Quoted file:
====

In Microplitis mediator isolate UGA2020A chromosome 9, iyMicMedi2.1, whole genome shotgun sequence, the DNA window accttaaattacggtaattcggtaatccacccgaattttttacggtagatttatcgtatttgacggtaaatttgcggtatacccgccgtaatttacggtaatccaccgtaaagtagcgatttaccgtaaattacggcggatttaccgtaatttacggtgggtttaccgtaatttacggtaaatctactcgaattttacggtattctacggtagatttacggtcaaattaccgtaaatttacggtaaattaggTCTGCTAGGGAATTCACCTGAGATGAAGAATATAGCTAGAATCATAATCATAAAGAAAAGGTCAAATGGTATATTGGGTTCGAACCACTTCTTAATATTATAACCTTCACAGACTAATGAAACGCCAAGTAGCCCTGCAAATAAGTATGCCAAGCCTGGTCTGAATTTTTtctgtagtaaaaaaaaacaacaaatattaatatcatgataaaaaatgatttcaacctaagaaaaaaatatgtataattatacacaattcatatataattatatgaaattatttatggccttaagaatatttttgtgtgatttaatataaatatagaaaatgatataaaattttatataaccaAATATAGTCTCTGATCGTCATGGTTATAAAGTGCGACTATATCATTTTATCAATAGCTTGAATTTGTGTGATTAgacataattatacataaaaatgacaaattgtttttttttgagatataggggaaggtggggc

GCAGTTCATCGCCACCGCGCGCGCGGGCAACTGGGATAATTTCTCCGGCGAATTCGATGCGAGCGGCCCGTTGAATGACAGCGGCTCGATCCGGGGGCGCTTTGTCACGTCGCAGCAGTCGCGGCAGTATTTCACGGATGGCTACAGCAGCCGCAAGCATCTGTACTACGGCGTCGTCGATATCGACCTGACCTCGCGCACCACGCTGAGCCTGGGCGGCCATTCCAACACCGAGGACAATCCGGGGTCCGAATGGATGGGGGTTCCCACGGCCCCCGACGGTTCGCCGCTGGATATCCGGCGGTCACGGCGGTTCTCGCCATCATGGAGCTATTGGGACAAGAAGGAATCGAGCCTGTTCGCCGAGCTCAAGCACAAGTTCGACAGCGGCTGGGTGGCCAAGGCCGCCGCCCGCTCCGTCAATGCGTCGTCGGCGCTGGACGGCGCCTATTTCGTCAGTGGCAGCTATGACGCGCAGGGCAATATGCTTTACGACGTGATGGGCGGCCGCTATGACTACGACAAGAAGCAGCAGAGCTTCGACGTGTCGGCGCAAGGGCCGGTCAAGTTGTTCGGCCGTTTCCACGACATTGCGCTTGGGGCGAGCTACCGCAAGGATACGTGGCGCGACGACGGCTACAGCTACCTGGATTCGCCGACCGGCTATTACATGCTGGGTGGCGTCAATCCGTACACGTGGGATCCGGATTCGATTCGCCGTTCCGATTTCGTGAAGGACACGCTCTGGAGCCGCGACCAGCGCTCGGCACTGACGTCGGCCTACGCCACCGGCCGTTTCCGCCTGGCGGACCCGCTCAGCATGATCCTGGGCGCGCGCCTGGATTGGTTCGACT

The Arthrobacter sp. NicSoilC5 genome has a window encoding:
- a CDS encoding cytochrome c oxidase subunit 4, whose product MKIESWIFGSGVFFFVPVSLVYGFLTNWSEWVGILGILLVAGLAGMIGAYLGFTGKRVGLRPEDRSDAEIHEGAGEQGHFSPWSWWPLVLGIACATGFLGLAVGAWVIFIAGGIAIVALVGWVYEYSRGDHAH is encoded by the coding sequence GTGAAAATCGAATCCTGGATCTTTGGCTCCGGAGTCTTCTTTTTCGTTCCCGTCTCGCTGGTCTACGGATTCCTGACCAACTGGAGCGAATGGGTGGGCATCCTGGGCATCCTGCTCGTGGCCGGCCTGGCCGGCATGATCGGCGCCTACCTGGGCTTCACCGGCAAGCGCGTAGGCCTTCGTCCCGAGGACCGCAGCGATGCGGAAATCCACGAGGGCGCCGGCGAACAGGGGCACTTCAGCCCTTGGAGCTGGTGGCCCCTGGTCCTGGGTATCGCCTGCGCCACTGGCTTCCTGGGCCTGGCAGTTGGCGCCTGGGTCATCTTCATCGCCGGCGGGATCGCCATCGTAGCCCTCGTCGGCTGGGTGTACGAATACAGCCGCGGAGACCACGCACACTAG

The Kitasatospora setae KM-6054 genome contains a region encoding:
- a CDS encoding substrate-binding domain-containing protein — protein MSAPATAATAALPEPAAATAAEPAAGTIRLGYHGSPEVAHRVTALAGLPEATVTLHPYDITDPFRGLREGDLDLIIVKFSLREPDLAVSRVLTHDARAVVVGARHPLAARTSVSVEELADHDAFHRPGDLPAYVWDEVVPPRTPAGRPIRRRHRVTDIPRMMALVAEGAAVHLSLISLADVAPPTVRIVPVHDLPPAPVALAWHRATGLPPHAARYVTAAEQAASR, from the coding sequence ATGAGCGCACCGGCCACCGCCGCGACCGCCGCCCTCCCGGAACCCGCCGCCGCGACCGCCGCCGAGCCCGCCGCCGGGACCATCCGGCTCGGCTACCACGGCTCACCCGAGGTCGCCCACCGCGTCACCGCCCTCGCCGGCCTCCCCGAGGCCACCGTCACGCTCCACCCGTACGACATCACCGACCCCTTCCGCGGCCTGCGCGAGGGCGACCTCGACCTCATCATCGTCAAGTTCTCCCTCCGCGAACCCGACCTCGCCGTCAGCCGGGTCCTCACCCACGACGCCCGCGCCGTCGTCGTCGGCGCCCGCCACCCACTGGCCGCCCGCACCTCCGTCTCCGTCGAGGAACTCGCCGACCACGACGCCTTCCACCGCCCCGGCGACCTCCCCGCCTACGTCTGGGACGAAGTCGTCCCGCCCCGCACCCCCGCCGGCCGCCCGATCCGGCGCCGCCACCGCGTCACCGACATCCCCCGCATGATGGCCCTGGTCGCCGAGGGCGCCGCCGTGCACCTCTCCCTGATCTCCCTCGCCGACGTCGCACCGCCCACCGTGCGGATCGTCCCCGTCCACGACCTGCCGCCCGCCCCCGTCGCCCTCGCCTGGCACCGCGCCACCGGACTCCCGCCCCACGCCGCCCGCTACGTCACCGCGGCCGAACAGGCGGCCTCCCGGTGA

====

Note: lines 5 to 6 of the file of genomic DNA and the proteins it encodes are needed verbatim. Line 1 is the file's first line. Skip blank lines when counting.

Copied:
The Kitasatospora setae KM-6054 genome contains a region encoding:
- a CDS encoding substrate-binding domain-containing protein — protein MSAPATAATAALPEPAAATAAEPAAGTIRLGYHGSPEVAHRVTALAGLPEATVTLHPYDITDPFRGLREGDLDLIIVKFSLREPDLAVSRVLTHDARAVVVGARHPLAARTSVSVEELADHDAFHRPGDLPAYVWDEVVPPRTPAGRPIRRRHRVTDIPRMMALVAEGAAVHLSLISLADVAPPTVRIVPVHDLPPAPVALAWHRATGLPPHAARYVTAAEQAASR, from the coding sequence ATGAGCGCACCGGCCACCGCCGCGACCGCCGCCCTCCCGGAACCCGCCGCCGCGACCGCCGCCGAGCCCGCCGCCGGGACCATCCGGCTCGGCTACCACGGCTCACCCGAGGTCGCCCACCGCGTCACCGCCCTCGCCGGCCTCCCCGAGGCCACCGTCACGCTCCACCCGTACGACATCACCGACCCCTTCCGCGGCCTGCGCGAGGGCGACCTCGACCTCATCATCGTCAAGTTCTCCCTCCGCGAACCCGACCTCGCCGTCAGCCGGGTCCTCACCCACGACGCCCGCGCCGTCGTCGTCGGCGCCCGCCACCCACTGGCCGCCCGCACCTCCGTCTCCGTCGAGGAACTCGCCGACCACGACGCCTTCCACCGCCCCGGCGACCTCCCCGCCTACGTCTGGGACGAAGTCGTCCCGCCCCGCACCCCCGCCGGCCGCCCGATCCGGCGCCGCCACCGCGTCACCGACATCCCCCGCATGATGGCCCTGGTCGCCGAGGGCGCCGCCGTGCACCTCTCCCTGATCTCCCTCGCCGACGTCGCACCGCCCACCGTGCGGATCGTCCCCGTCCACGACCTGCCGCCCGCCCCCGTCGCCCTCGCCTGGCACCGCGCCACCGGACTCCCGCCCCACGCCGCCCGCTACGTCACCGCGGCCGAACAGGCGGCCTCCCGGTGA